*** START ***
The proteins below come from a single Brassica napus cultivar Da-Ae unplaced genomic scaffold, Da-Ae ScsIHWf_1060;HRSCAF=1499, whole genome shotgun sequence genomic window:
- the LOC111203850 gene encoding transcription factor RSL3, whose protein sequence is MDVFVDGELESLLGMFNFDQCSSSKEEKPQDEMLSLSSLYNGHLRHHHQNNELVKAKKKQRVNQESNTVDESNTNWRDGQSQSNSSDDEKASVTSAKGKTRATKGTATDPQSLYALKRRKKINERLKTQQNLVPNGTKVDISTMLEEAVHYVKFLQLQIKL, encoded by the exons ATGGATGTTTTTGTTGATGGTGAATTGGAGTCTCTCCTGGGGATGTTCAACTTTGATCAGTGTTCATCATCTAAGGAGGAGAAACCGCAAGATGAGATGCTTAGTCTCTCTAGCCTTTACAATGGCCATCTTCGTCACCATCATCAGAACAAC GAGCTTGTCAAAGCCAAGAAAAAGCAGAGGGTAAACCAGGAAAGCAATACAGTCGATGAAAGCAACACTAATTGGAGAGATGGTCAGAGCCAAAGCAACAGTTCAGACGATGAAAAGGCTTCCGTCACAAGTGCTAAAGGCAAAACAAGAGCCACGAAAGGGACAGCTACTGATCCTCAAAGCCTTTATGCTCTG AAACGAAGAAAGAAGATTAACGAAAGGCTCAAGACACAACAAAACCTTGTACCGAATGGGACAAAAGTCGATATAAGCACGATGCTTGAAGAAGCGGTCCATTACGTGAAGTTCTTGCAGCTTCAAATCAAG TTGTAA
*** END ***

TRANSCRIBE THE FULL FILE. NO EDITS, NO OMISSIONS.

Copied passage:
The proteins below come from a single Brassica napus cultivar Da-Ae unplaced genomic scaffold, Da-Ae ScsIHWf_1060;HRSCAF=1499, whole genome shotgun sequence genomic window:
- the LOC111203850 gene encoding transcription factor RSL3, whose protein sequence is MDVFVDGELESLLGMFNFDQCSSSKEEKPQDEMLSLSSLYNGHLRHHHQNNELVKAKKKQRVNQESNTVDESNTNWRDGQSQSNSSDDEKASVTSAKGKTRATKGTATDPQSLYALKRRKKINERLKTQQNLVPNGTKVDISTMLEEAVHYVKFLQLQIKL, encoded by the exons ATGGATGTTTTTGTTGATGGTGAATTGGAGTCTCTCCTGGGGATGTTCAACTTTGATCAGTGTTCATCATCTAAGGAGGAGAAACCGCAAGATGAGATGCTTAGTCTCTCTAGCCTTTACAATGGCCATCTTCGTCACCATCATCAGAACAAC GAGCTTGTCAAAGCCAAGAAAAAGCAGAGGGTAAACCAGGAAAGCAATACAGTCGATGAAAGCAACACTAATTGGAGAGATGGTCAGAGCCAAAGCAACAGTTCAGACGATGAAAAGGCTTCCGTCACAAGTGCTAAAGGCAAAACAAGAGCCACGAAAGGGACAGCTACTGATCCTCAAAGCCTTTATGCTCTG AAACGAAGAAAGAAGATTAACGAAAGGCTCAAGACACAACAAAACCTTGTACCGAATGGGACAAAAGTCGATATAAGCACGATGCTTGAAGAAGCGGTCCATTACGTGAAGTTCTTGCAGCTTCAAATCAAG TTGTAA